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SALEM — Democrats in the Oregon House passed low-carbon fuel standard legislation on a nearly party line vote Wednesday, March 4, after a lengthy and contentious discussion of whether the cost to consumers will outweigh environmental and health benefits.


The bill is headed to Gov. Kate Brown, who has not said whether she will sign it. However, Brown’s comments during a recent press conference suggested she supports the fuel standard.

Senate Bill 324 would make permanent the fuel standard set out in a 2009 bill. The Oregon Department of Environmental Quality spent several years writing rules to implement it, but the existing law is set to sunset this year before the agency can implement the regulations.

Rep. Jessica Vega Pederson, D-Portland, said in a floor speech that a survey recently commissioned by the Portland Tribune showed a “wide majority of Oregonians believe that the state should be doing more to limit greenhouse gas emissions.” Vega Pederson said a majority of respondents also wanted the state to do more to make alternative fuels available.

“Colleagues, the clean fuels program allows us to move closer to both those goals,” said Vega Pederson, the floor manager for the bill.

Lawmakers spent approximately five hours Wednesday debating the bill, as Republicans tried various maneuvers to sidetrack it. House Republican Leader Rep. Mike McLane, R-Powell Butte, attempted unsuccessfully to get the House to indefinitely postpone a vote on the bill until investigations of former Gov. John Kitzhaber and first lady Cylvia Hayes are complete.

The U.S. Department of Justice launched a criminal investigation of the couple, after news reports showed Hayes’ green energy consulting business overlapped her role as an unpaid energy and environmental policy adviser to the governor.

“We need to know who influenced who, and was that influence improper or illegal,” McLane said. “Why does this vote need to be postponed? Because we have a criminal investigation ongoing in Oregon.”

McLane also questioned why Democrats were pressing ahead with the low-carbon fuel standard, after the federal and state investigations of Hayes and Kitzhaber prompted House Speaker Tina Kotek, D-Portland, and Sen. President Peter Courtney, D-Salem, to ask the governor to resign.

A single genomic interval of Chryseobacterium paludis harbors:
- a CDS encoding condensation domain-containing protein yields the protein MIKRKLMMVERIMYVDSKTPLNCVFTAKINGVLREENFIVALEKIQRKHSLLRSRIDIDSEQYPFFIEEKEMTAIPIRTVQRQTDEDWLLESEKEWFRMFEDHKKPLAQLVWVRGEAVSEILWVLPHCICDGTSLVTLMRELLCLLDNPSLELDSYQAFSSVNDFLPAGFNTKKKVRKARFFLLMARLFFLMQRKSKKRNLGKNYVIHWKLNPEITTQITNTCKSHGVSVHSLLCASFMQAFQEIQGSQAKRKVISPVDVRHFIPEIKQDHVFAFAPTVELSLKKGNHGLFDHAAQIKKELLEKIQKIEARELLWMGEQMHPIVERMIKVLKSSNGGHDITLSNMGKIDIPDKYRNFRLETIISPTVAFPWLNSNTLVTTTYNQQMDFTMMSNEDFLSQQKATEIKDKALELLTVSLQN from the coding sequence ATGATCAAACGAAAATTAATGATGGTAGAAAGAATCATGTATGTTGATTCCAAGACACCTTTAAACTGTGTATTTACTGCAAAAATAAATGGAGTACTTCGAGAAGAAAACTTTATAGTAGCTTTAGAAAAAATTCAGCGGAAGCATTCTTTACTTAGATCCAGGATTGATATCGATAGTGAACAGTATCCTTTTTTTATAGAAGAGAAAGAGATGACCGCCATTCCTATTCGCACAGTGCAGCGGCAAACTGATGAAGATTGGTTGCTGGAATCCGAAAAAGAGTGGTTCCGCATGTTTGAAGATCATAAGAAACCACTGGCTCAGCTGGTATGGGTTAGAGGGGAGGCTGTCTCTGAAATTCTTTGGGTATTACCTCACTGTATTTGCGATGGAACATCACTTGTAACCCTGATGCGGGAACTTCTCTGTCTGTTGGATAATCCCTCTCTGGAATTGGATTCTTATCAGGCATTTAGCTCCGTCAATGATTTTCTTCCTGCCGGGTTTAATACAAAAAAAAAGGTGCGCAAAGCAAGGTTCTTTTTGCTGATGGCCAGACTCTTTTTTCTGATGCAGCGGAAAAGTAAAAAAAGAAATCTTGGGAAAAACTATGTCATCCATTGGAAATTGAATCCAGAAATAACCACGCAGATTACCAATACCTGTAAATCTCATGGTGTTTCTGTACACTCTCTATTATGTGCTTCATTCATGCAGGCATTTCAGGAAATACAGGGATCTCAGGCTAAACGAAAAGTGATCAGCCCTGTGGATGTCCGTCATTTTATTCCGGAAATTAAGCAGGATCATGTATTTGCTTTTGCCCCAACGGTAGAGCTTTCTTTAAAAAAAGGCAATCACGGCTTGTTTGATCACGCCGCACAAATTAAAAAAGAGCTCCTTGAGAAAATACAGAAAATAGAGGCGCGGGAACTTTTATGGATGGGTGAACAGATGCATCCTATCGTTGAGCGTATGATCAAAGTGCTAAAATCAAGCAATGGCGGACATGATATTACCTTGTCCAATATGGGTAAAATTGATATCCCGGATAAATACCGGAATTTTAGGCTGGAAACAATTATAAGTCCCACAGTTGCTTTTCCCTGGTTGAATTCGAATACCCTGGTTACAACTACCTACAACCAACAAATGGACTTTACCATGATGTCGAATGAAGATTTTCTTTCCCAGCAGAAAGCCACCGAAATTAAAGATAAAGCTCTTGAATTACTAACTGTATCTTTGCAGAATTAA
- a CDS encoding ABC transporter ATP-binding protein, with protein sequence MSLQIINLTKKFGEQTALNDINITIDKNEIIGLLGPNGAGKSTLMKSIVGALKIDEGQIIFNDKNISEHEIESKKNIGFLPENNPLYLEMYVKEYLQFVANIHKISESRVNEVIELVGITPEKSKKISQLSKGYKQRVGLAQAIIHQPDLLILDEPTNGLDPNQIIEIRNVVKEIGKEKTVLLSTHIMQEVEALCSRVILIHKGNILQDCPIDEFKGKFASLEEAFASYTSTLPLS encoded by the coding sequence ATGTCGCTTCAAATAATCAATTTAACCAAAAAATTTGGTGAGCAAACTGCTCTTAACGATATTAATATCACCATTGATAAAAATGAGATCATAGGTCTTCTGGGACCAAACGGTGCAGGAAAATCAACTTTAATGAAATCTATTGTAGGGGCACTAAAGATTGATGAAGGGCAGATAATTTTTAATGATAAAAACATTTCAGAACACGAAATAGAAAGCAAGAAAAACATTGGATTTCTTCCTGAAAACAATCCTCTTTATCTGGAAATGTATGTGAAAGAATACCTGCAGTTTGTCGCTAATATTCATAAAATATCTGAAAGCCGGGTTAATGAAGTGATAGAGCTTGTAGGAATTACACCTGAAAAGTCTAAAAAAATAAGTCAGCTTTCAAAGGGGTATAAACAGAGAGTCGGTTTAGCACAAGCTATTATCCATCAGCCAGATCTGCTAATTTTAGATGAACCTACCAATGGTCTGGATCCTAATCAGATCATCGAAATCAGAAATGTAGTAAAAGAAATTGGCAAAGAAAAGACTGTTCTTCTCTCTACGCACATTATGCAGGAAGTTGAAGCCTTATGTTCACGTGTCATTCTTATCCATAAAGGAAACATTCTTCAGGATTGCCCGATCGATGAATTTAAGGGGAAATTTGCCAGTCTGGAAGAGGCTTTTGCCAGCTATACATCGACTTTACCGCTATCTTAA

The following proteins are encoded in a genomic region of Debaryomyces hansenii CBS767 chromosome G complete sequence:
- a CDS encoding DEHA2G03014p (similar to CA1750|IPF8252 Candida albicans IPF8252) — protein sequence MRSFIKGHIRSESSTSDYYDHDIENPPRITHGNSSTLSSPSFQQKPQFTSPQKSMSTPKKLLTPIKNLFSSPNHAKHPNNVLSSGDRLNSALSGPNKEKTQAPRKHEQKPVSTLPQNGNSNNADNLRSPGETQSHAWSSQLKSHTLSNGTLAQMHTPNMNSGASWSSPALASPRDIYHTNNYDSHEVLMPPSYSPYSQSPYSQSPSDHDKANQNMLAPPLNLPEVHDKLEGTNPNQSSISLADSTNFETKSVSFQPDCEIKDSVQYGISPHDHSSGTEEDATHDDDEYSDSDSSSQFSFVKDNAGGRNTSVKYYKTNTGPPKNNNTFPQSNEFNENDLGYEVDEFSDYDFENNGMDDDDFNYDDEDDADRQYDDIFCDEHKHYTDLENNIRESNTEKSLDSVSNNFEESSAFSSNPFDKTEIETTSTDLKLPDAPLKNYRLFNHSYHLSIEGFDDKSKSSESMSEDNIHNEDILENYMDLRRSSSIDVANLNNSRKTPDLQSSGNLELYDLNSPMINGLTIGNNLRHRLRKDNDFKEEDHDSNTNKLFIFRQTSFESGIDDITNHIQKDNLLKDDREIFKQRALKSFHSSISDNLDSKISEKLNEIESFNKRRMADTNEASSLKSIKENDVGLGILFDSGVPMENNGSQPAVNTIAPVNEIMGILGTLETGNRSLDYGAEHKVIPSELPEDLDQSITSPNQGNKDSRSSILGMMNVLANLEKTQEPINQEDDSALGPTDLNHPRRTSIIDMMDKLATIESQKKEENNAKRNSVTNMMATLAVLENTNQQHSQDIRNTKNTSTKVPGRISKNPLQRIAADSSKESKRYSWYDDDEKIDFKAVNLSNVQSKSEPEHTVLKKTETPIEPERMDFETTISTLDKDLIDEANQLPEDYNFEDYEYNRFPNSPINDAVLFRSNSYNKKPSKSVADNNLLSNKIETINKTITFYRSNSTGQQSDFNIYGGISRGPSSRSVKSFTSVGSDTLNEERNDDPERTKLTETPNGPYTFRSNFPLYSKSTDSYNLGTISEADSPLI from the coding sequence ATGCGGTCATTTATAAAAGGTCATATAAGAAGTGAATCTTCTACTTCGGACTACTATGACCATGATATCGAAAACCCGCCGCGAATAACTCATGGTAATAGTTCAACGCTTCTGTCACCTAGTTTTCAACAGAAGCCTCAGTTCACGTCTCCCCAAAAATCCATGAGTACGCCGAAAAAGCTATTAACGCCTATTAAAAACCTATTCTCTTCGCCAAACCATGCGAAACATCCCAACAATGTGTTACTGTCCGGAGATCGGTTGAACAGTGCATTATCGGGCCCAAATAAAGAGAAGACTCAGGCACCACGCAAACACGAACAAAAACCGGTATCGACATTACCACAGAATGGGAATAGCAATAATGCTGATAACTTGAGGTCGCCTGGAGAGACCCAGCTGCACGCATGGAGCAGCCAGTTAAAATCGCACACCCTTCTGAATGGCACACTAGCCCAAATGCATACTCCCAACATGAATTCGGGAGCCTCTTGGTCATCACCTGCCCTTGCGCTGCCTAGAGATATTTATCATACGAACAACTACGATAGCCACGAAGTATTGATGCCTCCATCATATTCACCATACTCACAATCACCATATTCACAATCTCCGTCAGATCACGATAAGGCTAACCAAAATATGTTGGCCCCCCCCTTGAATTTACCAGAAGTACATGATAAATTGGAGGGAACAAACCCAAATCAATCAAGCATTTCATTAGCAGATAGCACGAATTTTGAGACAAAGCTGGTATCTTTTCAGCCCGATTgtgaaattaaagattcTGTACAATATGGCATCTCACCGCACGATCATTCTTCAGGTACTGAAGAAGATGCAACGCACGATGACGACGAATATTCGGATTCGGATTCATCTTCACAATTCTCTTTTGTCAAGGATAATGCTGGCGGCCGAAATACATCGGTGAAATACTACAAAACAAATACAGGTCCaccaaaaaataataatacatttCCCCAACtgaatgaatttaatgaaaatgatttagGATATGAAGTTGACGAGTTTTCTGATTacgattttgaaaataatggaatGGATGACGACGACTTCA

“If it was drastic enough to have (Kitzhaber) resign, should we not pause?” McLane said.

That argument did not sway most House Democrats who have a 35-25 majority in the House, although four members of the caucus crossed over to join Republicans in voting against the bill.

The Democrats who voted “no” were Rep. Jeff Barker, D-Aloha, Rep. Caddy McKeown, D-Coos Bay, Rep. Deborah Boone of Cannon Beach and Rep. Brad Witt, D-Clatskanie. Witt said many bills unite Democrats and Republicans.

“A notable few are so discordant that they give rise to the two Oregons, one urban and one rural,” Witt said. “Senate Bill 324 is one such divisive bill.”

Witt and other lawmakers from rural areas said they were concerned the fuel standard will make gas more expensive and prove costly for their constituents who have long commutes. The Oregon Department of Environmental Quality has projected the fuel standard could raise gas prices by 4 to 19 cents per gallon by the end of the 10-year implementation period.

The Oregon Environmental Quality Commission voted in January to adopt regulations based on the 2009 bill that will require fuel importers and producers to reduce the carbon content of transportation fuels by 10 percent during the next decade, starting in January 2016.

Fuel importers and producers have at least two options to meet the standard: blend more low-carbon ethanol and biodiesel into transportation fuels, or by purchase carbon credits. The Oregon Department of Environmental Quality plans to set up a system for entities such as electric vehicle charging stations to generate carbon credits.

The DEQ expects the fuel standard will reduce greenhouse gas emissions in Oregon by a total of 7.3 million tons during the next decade. In 2010, the latest year for which DEQ has data, vehicles in Oregon emitted 22.6 million tons of carbon dioxide. That means the average emissions decrease anticipated from the low-carbon fuels program would have translated to a 3 percent reduction in 2010.

The state Senate passed SB 324 last month on a nearly party line vote of 17-13. Sen. Betsy Johnson, D-Scappoose, was the lone Democrat to vote “no.” Republicans in the Senate had asked Democrats to put the bill on hold indefinitely or refer it to voters, and they also attempted to tie it to Kitzhaber and Hayes. Kitzhaber resigned Feb. 18. Hayes was a paid consultant for groups that worked to organize support for the fuel standard, and a federal subpoena the U.S. Justice Department served on the state last month ordered agencies to provide a long list of records related to Hayes’ consulting, including any that deal with the low-carbon fuel standard.

Hillary Borrud is a reporter with the Pamplin Media Group/EO Media Group Capital Bureau in Salem.

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